Q) My husband is a keen DIYer, and has been making new cabinets for our lounge out of MDF. I’ve heard that MDF is dangerous, and I’m concerned not just for his health, but also for the heath of the rest of the family. He says there’s nothing to worry about. Who is right?—E.B., Essex
A) AMDF (medium-density fibreboard) is a widely used cheap alternative to wood that is easily machined and sanded. However, the dust it produces has been fingered as the cause of health problems such as asthma and even cancer. Some even call
it the ‘new asbestos’, but officialdom says that’s nonsense.
What are the facts? MDF is mostly finely chopped waste-wood fibres that have been pressed and glued together into flat sheets of variable thicknesses. You’ll now find MDF in practically every home—as kitchen units, cabinets, skirting boards and architraves. When painted, it’s indistinguishable from machined wood.
However, since MDF first came onto the market 20 years ago, carpenters have complained about the large amount of dust it creates when sawn or sanded. In Australia, factories that routinely work with MDF have been tested for dust production, and the results show that working with MDF does indeed produce comparatively high levels of dust. Indeed, sanding MDF creates five times more dust than with wood, and often with finer particles.
Is MDF harmful to health? No, says the UK’s Health & Safety Executive (HSE), claiming there’s no evidence of any specific health hazards. Yet, over a decade ago, the Inter-national Agency for Research on Cancer (IARC) classified wood dust as a human carcinogen after a score of studies had shown that joinery industry workers had an increased rate of nasopharyngeal carcinoma, a rare cancer of the
nose and throat (IARC Monogr Eval Carcinog Risks Hum, 1995; 62: 35–215). So, the HSE does impose the same exposure limits on MDF dust as they do on wood dust—5 mg of dust/m3.
Nevertheless, in practice, this may be difficult to achieve. The University of Paisley in Scotland found that MDF dust levels in a typical joinery peaked at over 90 mg/m3 (Int J Environ Health Res, 2004; 14: 323–6).
Another reason to doubt that MDF is equivalent to ordinary wood in terms of safety is that, unlike wood, MDF contains large amounts of formaldehyde. The binder used
in MDF is called ‘ureaformaldehyde’, the vapour of which is toxic. At the very least, formaldehyde is an irritant to the eyes and throat. But studies of industrial workers have also shown that the vapour can cause myeloid leukaemia and cancer of the nose and throat, prostate, lung and pancreas (Am J Epidemiol, 2004; 159: 1117–30). What’s more worrying about MDF is that the formaldehyde is attached to the dust, which is not easily expelled from the respiratory tract and, instead, may become lodged in the nose and lungs.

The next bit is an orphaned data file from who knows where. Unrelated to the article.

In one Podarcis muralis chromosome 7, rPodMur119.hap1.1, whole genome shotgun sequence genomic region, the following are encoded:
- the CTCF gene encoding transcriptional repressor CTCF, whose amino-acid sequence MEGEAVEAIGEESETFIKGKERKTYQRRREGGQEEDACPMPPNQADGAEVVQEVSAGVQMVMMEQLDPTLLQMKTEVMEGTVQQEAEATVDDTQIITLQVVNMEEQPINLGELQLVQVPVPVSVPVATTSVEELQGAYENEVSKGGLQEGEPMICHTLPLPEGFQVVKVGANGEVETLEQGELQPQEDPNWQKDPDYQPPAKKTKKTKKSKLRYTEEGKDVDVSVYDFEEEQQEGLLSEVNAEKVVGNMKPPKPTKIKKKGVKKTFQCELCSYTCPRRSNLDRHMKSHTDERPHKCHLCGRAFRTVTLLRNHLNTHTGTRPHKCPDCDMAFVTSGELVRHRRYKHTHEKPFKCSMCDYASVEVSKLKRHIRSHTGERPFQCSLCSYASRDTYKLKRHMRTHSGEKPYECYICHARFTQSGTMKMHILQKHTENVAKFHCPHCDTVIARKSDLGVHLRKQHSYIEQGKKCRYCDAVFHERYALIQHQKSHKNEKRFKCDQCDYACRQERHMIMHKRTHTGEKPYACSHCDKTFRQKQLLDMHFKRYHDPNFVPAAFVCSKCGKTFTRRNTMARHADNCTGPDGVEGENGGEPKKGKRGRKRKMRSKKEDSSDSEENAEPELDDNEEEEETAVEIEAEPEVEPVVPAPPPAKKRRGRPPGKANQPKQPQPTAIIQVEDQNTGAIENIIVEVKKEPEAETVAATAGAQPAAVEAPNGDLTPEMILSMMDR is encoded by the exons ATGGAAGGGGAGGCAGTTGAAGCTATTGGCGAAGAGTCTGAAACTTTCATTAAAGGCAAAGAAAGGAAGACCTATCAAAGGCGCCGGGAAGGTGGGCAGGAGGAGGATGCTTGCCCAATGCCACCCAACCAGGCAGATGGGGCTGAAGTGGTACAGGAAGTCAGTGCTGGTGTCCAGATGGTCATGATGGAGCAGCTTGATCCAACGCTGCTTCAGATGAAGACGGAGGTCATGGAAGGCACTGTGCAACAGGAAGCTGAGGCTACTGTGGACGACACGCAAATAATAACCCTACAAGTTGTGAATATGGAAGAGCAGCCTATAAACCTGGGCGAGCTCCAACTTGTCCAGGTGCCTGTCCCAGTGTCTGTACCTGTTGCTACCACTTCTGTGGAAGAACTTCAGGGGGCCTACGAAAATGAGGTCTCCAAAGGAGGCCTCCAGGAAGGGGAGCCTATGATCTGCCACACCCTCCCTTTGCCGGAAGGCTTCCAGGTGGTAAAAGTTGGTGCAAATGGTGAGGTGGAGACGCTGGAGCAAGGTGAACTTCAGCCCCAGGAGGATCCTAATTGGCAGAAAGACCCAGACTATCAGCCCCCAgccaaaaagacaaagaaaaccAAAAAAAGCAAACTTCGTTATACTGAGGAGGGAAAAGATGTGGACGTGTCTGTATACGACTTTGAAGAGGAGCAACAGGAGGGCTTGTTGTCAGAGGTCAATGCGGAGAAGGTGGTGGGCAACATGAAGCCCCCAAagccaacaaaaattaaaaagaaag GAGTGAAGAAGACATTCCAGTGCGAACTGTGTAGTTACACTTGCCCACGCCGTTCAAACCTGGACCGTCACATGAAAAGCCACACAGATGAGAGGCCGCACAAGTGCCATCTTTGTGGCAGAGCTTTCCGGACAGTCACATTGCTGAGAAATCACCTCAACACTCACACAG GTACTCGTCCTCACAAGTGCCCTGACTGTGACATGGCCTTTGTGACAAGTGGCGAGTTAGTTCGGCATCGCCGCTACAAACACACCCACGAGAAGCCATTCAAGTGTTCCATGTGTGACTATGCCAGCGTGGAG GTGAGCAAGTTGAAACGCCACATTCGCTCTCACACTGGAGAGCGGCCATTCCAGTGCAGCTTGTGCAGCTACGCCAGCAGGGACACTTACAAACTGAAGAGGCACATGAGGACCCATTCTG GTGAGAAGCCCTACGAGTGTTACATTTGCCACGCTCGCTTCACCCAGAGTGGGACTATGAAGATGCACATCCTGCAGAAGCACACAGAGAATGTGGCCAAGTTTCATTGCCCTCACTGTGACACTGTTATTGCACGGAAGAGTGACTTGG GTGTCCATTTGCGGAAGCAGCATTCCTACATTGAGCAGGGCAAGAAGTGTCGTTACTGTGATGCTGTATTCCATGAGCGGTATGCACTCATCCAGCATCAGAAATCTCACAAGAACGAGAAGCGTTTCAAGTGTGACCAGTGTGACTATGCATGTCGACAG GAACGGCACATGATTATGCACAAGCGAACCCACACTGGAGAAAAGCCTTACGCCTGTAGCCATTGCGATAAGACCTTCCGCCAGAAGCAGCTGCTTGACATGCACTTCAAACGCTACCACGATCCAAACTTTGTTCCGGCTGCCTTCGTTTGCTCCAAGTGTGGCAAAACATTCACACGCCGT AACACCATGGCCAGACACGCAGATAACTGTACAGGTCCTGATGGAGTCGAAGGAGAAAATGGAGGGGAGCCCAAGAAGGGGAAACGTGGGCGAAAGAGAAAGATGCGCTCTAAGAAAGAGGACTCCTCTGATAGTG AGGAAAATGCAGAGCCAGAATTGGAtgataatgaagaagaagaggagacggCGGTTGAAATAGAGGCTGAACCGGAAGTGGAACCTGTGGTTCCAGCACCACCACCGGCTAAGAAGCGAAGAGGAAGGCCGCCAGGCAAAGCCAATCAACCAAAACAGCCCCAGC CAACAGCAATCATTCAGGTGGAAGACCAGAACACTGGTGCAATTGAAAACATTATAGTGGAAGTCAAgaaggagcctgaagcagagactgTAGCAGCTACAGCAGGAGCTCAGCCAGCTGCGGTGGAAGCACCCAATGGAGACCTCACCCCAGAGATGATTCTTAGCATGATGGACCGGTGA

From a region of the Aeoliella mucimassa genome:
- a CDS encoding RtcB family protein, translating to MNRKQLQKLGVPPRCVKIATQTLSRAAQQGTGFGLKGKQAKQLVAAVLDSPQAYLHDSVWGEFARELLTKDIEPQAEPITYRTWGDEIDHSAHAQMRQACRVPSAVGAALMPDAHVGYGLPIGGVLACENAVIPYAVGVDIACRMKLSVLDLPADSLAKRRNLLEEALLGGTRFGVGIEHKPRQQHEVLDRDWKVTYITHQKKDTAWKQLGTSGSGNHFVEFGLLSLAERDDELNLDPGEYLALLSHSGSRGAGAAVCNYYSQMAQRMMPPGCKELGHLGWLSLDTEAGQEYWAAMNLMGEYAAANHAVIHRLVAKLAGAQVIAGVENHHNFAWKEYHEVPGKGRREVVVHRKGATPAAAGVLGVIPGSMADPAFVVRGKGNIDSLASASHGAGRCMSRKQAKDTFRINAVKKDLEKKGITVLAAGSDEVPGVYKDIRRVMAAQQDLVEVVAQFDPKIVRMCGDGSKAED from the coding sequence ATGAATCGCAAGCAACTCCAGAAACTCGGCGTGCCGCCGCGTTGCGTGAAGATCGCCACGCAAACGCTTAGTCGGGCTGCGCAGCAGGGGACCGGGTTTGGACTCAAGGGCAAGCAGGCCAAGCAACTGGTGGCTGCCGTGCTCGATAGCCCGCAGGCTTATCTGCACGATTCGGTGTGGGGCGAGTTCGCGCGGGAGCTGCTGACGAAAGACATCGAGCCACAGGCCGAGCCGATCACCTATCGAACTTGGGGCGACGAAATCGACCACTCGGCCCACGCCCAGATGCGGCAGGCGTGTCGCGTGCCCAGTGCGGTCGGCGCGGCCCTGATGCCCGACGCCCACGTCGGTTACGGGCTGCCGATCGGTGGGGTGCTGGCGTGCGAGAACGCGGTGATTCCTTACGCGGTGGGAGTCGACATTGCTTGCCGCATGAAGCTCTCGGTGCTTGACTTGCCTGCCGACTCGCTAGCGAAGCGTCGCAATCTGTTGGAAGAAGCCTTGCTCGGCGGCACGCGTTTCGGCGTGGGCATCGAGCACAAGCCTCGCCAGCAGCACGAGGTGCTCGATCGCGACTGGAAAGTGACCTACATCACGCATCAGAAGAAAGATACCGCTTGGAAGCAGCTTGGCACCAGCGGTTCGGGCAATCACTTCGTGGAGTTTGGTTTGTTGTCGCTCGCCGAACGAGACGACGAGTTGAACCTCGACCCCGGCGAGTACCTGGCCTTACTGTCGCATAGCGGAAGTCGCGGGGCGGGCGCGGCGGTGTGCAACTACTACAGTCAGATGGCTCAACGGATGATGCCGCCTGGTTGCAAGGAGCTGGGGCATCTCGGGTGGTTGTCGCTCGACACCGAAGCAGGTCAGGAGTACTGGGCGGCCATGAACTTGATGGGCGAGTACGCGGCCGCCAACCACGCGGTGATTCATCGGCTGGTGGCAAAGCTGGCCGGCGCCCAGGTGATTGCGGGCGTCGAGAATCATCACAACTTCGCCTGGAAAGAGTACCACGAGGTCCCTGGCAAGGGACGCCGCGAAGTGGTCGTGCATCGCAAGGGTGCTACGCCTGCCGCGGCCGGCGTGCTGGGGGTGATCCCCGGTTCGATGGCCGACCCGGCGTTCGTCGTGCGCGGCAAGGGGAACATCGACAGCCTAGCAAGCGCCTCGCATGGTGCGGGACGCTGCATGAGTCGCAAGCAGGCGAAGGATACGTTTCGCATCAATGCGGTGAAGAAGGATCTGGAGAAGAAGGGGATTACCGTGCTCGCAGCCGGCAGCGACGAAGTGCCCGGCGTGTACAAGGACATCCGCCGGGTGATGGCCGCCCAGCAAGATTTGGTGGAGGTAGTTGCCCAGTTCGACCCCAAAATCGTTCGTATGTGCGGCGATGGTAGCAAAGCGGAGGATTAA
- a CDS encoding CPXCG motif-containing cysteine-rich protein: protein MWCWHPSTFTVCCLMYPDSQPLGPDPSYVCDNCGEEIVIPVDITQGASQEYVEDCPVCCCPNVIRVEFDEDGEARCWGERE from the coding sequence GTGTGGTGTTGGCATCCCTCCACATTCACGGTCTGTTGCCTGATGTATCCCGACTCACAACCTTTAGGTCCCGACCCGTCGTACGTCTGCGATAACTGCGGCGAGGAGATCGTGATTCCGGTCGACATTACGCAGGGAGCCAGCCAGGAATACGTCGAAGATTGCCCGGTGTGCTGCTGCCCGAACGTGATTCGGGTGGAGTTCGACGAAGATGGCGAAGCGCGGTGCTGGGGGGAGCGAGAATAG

As yet, there’s no hard evidence that MDF itself is more harmful than ordinary wood, but there are already straws in the wind. One study in manufactured-timber workers in
New Zealand found that workers were nearly twice as likely to have asthma as the general population, and four times more likely to suffer if exposed to high levels of formaldehyde (Ann Occup Hyg, 2003; 47: 287–95). When French doctors carried out a similar analysis—adjusting for wood-dust health effects—using pooled data from timber-factory workers across seven countries, they found a threefold increase in sinonasal cancer, all directly attributable to formaldehyde (Cancer Causes Control, 2002; 13: 147–57).
There’s now growing concern that the 5 mg/m3 safety limits of MDF dust exposure is too low. A recent report by Finnish researchers found high levels of nasal, eye and skin symptoms among MDF workers—even in those exposed to a mere 1.2 mg/m3 (J Occup Environ Hygiene, 2004; 1: 738–44).
Clearly, this is not good news for DIY enthusiasts like your husband, but there’s probably no reason to panic for those who work with MDF only occasionally. However, you and your husband may nonetheless wish to take some sensible precautions (see box below).
It’s too early to tell if MDF is truly the new asbestos, in part because cancers such as asbestosis or mesothelioma (coalminer’s disease) usually take decades to show up. Wood-dust cancers are the same. Sinonasal cancer has been found to have a long ‘latency period’—as much as 48 years in at least one case (Rhinology, 2000; 38: 204–5). Nevertheless, given the strong evidence of MDF’s carcinogenic potential, your husband may prefer to work with plain old wood whenever the DIY urge takes him.
Be safe with MDF
- Never work on MDF inside the house, but use a carport or open garage instead
- Hose the dust down afterwards
- If you have a workshop, use an extractor fan very close to where you’re working
- Wear a good-quality, well-fitting dust mask; unlike sawdust, MDF dust is extremely fine
- Keep others away while you are working
- Paint all naked MDF panels to prevent formaldehyde outgassing
- After installation inside your home, ventilate for up to three days. If your house appears to be particularly full of outgassing materials, do a ‘bake-out’: heat it up to a high temperature, usually 38 degrees C
(100 degrees F), to speed up the release of toxic chemicals, while keeping the windows open and ventilation system running at full capacity. Repeat this process for two or three days.